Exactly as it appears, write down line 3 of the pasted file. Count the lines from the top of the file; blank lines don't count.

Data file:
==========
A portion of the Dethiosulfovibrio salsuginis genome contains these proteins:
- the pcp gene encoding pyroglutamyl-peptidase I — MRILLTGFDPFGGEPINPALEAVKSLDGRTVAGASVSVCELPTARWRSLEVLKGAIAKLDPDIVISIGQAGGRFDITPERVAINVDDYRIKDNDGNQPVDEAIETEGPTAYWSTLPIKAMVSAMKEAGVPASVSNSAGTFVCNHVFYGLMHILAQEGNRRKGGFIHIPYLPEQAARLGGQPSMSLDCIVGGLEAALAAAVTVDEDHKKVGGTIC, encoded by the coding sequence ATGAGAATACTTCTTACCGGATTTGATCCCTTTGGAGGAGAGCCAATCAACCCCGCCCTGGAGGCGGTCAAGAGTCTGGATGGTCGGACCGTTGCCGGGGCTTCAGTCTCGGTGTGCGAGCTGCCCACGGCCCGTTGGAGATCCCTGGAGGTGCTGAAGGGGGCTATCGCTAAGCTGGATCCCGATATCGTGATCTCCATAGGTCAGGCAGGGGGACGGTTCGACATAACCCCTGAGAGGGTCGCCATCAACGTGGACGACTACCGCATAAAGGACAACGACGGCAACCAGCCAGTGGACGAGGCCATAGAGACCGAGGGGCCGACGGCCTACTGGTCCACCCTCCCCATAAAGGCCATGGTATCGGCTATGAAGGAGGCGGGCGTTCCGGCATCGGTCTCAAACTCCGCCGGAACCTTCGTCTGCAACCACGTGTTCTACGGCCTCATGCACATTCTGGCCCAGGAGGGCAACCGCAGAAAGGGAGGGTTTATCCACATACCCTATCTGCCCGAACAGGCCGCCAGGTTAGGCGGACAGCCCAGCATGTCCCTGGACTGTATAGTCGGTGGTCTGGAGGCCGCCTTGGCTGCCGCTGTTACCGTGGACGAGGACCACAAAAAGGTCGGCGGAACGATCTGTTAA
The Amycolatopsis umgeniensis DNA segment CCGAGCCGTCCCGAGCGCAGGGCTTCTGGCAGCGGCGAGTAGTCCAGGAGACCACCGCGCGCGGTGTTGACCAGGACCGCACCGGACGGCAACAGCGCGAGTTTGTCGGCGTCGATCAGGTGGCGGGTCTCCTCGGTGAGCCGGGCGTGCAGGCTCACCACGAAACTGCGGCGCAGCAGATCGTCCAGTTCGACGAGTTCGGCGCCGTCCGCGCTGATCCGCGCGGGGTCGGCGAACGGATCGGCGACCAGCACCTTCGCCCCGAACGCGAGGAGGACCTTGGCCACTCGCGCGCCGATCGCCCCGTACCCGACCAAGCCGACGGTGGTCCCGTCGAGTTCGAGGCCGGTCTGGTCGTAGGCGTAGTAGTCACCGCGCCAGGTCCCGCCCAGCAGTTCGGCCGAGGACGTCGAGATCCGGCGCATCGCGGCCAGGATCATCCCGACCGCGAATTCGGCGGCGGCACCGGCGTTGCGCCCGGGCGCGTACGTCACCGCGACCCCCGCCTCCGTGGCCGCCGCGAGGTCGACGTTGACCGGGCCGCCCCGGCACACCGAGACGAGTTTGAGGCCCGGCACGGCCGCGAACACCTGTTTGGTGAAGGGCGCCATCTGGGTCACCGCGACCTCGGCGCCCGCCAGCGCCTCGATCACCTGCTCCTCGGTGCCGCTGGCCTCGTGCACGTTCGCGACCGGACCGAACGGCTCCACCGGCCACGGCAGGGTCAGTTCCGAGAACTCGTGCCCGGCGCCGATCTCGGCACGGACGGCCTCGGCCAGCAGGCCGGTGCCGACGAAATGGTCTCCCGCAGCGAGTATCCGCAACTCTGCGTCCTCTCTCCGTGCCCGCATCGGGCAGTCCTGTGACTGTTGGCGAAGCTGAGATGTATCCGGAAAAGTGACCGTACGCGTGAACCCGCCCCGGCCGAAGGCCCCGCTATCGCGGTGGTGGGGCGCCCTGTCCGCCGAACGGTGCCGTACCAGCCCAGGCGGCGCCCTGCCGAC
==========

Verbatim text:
The Amycolatopsis umgeniensis DNA segment CCGAGCCGTCCCGAGCGCAGGGCTTCTGGCAGCGGCGAGTAGTCCAGGAGACCACCGCGCGCGGTGTTGACCAGGACCGCACCGGACGGCAACAGCGCGAGTTTGTCGGCGTCGATCAGGTGGCGGGTCTCCTCGGTGAGCCGGGCGTGCAGGCTCACCACGAAACTGCGGCGCAGCAGATCGTCCAGTTCGACGAGTTCGGCGCCGTCCGCGCTGATCCGCGCGGGGTCGGCGAACGGATCGGCGACCAGCACCTTCGCCCCGAACGCGAGGAGGACCTTGGCCACTCGCGCGCCGATCGCCCCGTACCCGACCAAGCCGACGGTGGTCCCGTCGAGTTCGAGGCCGGTCTGGTCGTAGGCGTAGTAGTCACCGCGCCAGGTCCCGCCCAGCAGTTCGGCCGAGGACGTCGAGATCCGGCGCATCGCGGCCAGGATCATCCCGACCGCGAATTCGGCGGCGGCACCGGCGTTGCGCCCGGGCGCGTACGTCACCGCGACCCCCGCCTCCGTGGCCGCCGCGAGGTCGACGTTGACCGGGCCGCCCCGGCACACCGAGACGAGTTTGAGGCCCGGCACGGCCGCGAACACCTGTTTGGTGAAGGGCGCCATCTGGGTCACCGCGACCTCGGCGCCCGCCAGCGCCTCGATCACCTGCTCCTCGGTGCCGCTGGCCTCGTGCACGTTCGCGACCGGACCGAACGGCTCCACCGGCCACGGCAGGGTCAGTTCCGAGAACTCGTGCCCGGCGCCGATCTCGGCACGGACGGCCTCGGCCAGCAGGCCGGTGCCGACGAAATGGTCTCCCGCAGCGAGTATCCGCAACTCTGCGTCCTCTCTCCGTGCCCGCATCGGGCAGTCCTGTGACTGTTGGCGAAGCTGAGATGTATCCGGAAAAGTGACCGTACGCGTGAACCCGCCCCGGCCGAAGGCCCCGCTATCGCGGTGGTGGGGCGCCCTGTCCGCCGAACGGTGCCGTACCAGCCCAGGCGGCGCCCTGCCGAC